The Dominar 400 has been making waves as the new flagship of the Bajaj brand. First showcased as a concept, the production variant has been eagerly awaited as a game changer in the 250cc and above class. Bajaj claim that the Dominar 400 is their finest production motorcycle to date. This claim is not far-fetched considering the gala launch and the hype around the bike since. And now lets put the Dominar 400 to the test and see what the motorcycle is capable of.

Dominar 400 review – Engine and Performance

As seen with the 200 NS, Bajaj has used a re-tuned (de-tuned?) version of the KTM engine. The same 373.3cc engine that powers the KTM 390 twins has been tuned to make the motor more street-able and city friendly. Rather than focus on outright power and a screaming top end, Bajaj has focused on power down low and a punchy mid-range. The official figures quoted are 35 Ps @ 8000 RPM and 35 Nm @ 6500 RPM, much lower than the power output seen on the 390 Duke. However, a healthy 28 Nm of torque is made at 3000 RPM which underlines the purpose of the Dominar 400.

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The engine is deceptively quiet and well-mannered when puttering about in the city, aided by the fact that the first 3 gears are pretty short and help get the bike up to speed without a need to wring the throttle too much. However, a surge of power propels the rider forward after 5000 rpm with a great sense of urgency and determined purpose. A wide spread of power and a linear power band make mile munching a doddle. The taller last 3 gears made cruising at 120 km/h easy and positively pleasurable. Wind the throttle to the stop and the Dominar should cross 150 km/h and do a bit more easily. The only thing that gets you by surprise when you wring that throttle is the limiter kicking in at 9500 RPM, especially when the meter shows all the way till 13K.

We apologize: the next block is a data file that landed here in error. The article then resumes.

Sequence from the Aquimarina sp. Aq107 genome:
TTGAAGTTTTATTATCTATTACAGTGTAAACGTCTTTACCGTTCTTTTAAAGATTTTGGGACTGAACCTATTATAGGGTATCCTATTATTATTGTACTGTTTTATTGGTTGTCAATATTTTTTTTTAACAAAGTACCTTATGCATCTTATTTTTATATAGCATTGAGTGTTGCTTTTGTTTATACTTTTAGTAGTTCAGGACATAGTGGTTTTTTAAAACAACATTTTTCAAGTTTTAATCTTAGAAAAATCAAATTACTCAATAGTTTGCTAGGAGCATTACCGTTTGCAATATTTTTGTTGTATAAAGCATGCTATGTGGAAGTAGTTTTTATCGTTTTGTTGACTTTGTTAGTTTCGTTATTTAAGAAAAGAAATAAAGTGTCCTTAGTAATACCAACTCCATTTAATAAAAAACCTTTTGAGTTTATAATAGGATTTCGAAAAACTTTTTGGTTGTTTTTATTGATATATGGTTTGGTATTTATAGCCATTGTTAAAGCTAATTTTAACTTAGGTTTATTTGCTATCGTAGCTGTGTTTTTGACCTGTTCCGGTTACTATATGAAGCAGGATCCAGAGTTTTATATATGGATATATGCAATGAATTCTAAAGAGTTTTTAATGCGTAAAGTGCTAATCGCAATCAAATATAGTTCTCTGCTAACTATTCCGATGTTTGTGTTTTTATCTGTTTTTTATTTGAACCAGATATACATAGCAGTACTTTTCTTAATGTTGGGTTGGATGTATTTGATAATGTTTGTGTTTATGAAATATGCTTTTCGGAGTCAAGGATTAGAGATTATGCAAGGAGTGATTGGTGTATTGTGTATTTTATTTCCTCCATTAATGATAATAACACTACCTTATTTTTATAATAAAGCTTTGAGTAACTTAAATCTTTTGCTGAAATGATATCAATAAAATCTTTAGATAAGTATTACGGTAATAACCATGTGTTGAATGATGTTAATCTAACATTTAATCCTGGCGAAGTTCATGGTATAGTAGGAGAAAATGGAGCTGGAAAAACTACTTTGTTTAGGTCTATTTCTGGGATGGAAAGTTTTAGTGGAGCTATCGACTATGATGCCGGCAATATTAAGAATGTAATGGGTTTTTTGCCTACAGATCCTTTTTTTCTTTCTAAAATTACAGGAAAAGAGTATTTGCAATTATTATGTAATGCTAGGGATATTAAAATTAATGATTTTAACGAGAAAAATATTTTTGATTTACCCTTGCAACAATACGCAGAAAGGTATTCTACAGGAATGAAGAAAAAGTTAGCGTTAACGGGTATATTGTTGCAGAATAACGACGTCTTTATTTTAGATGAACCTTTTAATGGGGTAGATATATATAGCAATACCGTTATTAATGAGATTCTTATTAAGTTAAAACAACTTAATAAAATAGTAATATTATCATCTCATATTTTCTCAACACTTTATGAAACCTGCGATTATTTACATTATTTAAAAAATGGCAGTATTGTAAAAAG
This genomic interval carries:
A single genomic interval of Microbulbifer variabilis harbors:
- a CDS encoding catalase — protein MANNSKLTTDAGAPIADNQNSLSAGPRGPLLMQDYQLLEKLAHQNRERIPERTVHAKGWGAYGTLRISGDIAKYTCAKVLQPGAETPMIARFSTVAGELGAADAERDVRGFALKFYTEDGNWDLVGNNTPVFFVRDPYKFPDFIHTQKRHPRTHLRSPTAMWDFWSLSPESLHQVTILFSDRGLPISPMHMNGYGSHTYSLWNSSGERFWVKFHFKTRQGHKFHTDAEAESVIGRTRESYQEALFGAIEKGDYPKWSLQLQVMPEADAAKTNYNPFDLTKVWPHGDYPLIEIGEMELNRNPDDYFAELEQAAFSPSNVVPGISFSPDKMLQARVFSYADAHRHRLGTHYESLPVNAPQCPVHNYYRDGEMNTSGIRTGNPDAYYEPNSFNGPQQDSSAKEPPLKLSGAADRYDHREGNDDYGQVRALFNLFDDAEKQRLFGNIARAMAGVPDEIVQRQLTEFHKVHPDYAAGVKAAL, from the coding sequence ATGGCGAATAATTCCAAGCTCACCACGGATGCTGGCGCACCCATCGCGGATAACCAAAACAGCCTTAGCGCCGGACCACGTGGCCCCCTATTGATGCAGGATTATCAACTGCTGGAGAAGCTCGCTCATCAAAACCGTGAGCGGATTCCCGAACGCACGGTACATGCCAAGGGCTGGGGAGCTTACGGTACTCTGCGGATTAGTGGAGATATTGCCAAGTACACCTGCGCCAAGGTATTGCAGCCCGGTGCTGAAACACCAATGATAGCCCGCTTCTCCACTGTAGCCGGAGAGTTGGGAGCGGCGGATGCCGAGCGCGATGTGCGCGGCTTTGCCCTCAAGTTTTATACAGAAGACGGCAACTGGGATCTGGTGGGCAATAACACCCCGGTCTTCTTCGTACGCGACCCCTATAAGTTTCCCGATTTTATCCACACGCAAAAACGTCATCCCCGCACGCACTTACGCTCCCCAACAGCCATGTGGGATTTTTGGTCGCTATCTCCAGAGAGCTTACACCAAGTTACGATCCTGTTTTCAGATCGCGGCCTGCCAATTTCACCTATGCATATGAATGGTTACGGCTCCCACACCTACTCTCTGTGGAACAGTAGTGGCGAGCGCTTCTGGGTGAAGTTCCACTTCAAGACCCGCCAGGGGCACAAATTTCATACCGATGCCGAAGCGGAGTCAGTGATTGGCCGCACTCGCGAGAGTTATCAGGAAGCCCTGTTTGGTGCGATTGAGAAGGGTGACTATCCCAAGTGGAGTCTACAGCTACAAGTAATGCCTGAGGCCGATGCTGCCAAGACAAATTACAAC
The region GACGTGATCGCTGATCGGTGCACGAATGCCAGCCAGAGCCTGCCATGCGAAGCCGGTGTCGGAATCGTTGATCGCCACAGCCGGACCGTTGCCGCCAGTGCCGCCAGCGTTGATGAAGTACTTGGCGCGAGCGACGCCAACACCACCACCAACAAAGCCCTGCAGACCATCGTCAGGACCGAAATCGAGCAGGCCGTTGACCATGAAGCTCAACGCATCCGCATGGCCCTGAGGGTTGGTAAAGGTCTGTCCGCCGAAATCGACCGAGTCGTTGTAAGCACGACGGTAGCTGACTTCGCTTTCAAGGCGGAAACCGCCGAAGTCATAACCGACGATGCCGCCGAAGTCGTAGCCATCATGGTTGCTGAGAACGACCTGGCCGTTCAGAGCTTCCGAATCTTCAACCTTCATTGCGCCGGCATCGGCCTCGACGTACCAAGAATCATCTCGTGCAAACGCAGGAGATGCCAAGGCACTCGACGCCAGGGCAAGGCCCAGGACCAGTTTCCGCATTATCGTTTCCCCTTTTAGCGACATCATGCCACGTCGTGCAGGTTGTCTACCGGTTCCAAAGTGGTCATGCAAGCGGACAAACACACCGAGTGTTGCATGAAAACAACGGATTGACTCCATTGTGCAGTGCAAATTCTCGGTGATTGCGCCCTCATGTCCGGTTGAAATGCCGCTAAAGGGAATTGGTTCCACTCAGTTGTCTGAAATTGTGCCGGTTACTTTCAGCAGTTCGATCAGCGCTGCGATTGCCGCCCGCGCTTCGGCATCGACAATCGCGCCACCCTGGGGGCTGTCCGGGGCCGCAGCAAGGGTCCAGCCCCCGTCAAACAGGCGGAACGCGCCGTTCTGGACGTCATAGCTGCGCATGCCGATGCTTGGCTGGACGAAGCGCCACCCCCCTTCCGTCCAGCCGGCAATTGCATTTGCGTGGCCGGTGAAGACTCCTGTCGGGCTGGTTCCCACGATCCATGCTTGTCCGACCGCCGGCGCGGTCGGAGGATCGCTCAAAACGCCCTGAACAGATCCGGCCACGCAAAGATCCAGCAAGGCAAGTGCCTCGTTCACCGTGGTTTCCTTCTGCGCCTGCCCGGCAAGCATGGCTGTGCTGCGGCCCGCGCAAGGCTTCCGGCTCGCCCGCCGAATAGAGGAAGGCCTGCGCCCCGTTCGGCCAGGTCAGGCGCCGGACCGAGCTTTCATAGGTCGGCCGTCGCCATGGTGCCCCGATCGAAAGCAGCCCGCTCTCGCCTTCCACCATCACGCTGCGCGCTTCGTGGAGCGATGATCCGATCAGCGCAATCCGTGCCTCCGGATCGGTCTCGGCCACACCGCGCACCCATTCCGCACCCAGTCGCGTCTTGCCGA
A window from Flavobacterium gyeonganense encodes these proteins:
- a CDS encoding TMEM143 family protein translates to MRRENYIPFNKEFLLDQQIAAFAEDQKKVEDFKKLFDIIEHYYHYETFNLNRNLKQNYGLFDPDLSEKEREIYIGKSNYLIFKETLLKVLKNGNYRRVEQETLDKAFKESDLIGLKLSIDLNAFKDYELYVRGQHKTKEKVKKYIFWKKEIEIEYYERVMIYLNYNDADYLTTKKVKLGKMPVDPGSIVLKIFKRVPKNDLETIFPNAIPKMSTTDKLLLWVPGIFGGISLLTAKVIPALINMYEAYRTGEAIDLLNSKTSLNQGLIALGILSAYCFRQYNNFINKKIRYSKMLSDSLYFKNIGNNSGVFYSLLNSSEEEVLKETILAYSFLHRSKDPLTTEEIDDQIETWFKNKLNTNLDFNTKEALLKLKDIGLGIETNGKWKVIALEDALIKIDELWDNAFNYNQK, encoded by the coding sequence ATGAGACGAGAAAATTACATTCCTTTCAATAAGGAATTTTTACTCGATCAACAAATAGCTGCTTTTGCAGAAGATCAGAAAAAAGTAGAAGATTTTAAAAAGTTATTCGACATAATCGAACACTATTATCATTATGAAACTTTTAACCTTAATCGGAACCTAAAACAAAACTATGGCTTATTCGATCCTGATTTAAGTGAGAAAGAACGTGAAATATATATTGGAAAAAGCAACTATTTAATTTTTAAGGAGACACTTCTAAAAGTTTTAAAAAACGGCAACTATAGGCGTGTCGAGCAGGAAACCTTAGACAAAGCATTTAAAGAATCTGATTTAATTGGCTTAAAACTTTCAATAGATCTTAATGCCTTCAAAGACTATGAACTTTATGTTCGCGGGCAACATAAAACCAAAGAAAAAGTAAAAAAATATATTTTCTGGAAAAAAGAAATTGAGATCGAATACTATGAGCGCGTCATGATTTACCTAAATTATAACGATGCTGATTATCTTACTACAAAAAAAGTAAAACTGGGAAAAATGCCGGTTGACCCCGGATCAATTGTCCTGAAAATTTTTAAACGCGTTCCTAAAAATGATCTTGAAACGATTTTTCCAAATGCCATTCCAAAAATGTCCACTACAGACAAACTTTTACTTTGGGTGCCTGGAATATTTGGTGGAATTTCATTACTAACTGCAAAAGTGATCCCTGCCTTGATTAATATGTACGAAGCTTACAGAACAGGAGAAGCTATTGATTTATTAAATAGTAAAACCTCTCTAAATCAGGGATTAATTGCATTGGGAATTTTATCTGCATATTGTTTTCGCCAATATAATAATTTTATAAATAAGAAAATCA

The engine is rather smooth, with some evident vibrations felt in the middle of the rev range. The gear box is smooth and precise, with shifts slotting into place without much effort. On the fuel efficiency front, we estimate that the Dominar 400 returned about 30 km/l in mixed riding conditions. A proper fuel efficiency test was not possible due to a lack of time.

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Dominar 400 review – Looks, Feel and Build Quality

The Dominar 400 sports a design that is refreshing. The LED headlights and the macho looks make the bike look bigger than it is. In truth, the Dominar 400 is actually quite compact and will suit a wide variety of riders.

The swing arm is made of pressed steal which Bajaj claim has helped in controlling the weight of the motorcycle. Effort has also gone into making it looks sporty with clean welds and nice overall shape.

The paint job is something that Bajaj is particularly proud of. It has a three layer paint that is of the highest standards not seen yet on a motorcycle in India. They call it and let us quote “Jaguar quality paint”.